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Real estate risk: Poor indoor air quality

Posted by Julia G on

We’ve all seen these homes: They stay on the market forever because potential buyers turn up their noses at the bad for sale sign

Poor indoor air quality is a major sales blocker in the real estate market. Especially with first-time home buyers, bad smells are a warning sign there might be underlying and costly issues.

No smell is the best smell, but clean and neutral also work.

The causes of poor indoor air quality

When a house smells bad, agents, sellers and potential buyers need to look into the possible causes.

Did a heavy smoker live there? Did the previous owner have many pets? Could there be hidden mold? Was it a grow-op or a hoarder’s home? How old is the house? What is the humidity level?

In many cases, the causes of offensive odors may be varied, and not easy to fix.

Tip: Do not try to cover up a bad smell with scented candles or sprays
These chemical-laden products will simply mask the smell for a very limited time, and many people experience adverse reactions to these products. They also act as another red flag for potential buyers.

Many pervasive smells are adsorbed into carpet padding, draperies, floors and soft furniture, which means that they won’t disappear with a simple cleaning job or airing out of the premises.

However, there are ways for sellers and agents to improve IAQ, even if extensive renovations are off the table.


Tips to improve indoor air quality in “smelly” homes

Get rid of clutter

A clutter-free home always does better on the market, as potential home buyers can easily imagine their own belongings in the space. Some items, including old toys and used shoes, can contribute to poor indoor air quality, so either get rid of them or store them in a box with a lid.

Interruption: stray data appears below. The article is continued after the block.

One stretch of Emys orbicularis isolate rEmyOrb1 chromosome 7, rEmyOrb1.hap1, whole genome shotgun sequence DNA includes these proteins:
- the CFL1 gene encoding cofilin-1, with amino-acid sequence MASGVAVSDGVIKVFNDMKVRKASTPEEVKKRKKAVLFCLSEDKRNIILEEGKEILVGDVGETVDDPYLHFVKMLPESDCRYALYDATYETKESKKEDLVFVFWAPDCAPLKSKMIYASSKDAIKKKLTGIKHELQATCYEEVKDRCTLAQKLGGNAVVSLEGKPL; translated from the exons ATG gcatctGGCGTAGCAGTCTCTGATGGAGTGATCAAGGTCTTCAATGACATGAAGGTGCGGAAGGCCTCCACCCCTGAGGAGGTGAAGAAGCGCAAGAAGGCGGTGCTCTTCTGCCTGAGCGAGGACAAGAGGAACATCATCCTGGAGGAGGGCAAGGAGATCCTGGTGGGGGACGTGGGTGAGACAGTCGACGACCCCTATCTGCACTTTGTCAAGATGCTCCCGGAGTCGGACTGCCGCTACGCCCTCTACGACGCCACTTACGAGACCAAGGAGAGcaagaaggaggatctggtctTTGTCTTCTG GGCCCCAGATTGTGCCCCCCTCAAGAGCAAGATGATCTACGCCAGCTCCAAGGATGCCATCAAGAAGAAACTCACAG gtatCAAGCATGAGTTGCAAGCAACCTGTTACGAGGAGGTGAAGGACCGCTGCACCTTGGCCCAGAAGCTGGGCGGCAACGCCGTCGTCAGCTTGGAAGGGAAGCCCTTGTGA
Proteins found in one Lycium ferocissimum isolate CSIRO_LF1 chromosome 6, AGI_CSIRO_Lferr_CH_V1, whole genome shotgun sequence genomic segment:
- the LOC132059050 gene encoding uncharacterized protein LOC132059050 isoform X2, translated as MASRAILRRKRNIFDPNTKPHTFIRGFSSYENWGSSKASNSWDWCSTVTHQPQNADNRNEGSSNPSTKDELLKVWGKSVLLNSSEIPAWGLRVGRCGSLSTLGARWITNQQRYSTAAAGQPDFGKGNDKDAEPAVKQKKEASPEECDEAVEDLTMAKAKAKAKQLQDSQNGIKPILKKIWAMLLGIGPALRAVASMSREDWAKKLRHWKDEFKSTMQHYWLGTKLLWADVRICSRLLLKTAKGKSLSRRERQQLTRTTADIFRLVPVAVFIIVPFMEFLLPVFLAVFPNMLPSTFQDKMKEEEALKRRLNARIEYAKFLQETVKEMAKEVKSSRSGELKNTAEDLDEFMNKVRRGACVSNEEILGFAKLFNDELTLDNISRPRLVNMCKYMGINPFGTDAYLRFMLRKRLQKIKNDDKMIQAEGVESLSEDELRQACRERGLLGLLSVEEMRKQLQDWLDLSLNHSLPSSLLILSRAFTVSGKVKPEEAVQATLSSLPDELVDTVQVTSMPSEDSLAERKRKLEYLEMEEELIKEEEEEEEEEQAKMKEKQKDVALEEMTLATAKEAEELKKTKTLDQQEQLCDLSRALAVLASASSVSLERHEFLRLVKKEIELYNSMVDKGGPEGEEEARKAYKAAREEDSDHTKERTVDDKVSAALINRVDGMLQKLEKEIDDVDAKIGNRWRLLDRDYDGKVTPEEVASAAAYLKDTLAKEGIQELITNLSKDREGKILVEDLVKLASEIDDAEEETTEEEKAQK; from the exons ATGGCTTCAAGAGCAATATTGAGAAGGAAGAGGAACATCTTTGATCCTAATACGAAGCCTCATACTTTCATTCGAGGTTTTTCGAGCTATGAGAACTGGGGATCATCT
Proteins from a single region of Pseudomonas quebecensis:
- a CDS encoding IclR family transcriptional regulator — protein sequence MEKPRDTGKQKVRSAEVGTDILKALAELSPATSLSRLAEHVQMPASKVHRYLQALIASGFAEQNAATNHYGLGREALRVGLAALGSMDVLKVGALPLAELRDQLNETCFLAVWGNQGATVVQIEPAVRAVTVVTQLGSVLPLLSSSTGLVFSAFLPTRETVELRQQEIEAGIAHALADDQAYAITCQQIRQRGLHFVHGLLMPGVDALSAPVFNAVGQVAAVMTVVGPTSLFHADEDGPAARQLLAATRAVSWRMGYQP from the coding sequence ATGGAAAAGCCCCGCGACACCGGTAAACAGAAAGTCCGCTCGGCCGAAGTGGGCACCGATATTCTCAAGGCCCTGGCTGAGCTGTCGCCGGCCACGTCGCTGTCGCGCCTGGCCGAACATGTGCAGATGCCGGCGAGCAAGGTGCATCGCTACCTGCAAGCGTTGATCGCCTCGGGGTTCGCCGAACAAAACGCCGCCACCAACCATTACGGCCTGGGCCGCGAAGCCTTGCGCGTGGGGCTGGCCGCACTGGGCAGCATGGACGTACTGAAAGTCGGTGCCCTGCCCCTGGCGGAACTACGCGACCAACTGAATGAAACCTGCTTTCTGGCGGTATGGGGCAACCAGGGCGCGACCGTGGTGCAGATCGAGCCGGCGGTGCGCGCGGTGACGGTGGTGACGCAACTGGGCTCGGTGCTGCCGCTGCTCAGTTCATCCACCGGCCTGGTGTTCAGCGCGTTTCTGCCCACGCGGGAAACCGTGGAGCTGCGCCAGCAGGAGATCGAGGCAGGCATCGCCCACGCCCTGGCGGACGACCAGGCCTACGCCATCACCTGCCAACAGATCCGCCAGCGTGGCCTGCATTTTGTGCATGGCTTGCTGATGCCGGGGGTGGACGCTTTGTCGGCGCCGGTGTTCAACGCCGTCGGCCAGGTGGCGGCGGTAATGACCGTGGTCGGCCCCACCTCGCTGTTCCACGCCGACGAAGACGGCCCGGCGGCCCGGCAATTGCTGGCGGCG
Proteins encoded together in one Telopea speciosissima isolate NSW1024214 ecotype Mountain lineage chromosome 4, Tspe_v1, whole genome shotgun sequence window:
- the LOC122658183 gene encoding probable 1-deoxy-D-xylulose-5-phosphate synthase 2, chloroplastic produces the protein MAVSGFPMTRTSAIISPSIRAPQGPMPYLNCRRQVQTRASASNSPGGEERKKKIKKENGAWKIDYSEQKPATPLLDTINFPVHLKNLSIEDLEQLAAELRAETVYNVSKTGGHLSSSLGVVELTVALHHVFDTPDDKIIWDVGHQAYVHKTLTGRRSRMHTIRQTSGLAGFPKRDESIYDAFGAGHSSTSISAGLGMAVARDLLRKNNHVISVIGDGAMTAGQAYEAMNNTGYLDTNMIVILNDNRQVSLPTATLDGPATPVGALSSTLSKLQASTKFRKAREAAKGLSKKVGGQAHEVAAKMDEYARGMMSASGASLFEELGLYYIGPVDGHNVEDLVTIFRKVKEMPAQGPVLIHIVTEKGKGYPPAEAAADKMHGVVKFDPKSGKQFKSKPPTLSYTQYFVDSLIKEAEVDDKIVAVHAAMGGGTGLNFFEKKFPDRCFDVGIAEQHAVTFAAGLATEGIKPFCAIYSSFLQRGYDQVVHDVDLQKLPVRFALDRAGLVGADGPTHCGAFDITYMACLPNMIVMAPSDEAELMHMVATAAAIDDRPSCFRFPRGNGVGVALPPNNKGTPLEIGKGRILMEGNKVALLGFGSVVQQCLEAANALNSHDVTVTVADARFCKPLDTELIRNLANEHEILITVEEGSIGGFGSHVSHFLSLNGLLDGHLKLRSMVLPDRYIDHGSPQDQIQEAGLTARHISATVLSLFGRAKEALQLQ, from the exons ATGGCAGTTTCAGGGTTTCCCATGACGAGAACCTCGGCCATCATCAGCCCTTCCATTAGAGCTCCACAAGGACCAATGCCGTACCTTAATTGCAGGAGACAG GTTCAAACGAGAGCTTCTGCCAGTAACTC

Cat litter boxes and any items belonging to pets should be moved out of the living without clutter

Spick and span

A major cleaning session before an open house is a must - just don’t use harsh cleaning agents with obvious scents (such as bleach or ammonia) right before the doors open. If you must use these cleaners, make sure to air out the home extensively during and after the cleaning session. Take special care with carpets and other fabrics. Once done, reassess if these words apply: Neutral, clean, light.

Humidity control and air purification

A quiet dehumidifier in the basement and the right air purifier in the living areas can make all the difference in improving the indoor air quality and making it odor-neutral. The best odor-fighting air filter is granular activated carbon, which binds chemicals, gases and mold mycotoxins to the surface area of the filter media, while a HEPA filter takes on particles and mold spores.

Avoid complex smells

Many real estate agents think the smell of freshly baked cookies will help potential home buyers to feel more at home in the house, but a retailing study has shown that visitors may be confused by too many complex smells and preoccupied with trying to figure out what it is they are smelling. Even potpourri is too much, experts say.

Try a simple scent

lemons in a bowl

The study did show that simple and easily recognizable scents do help to sell more. These include lemon, orange, basil, pine, cedar, vanilla and cinnamon.

Again, choose only one of these scents and keep it as light as possible.

These tips apply not only to homes on the market, but any house or building that needs to make a good impression on visitors.

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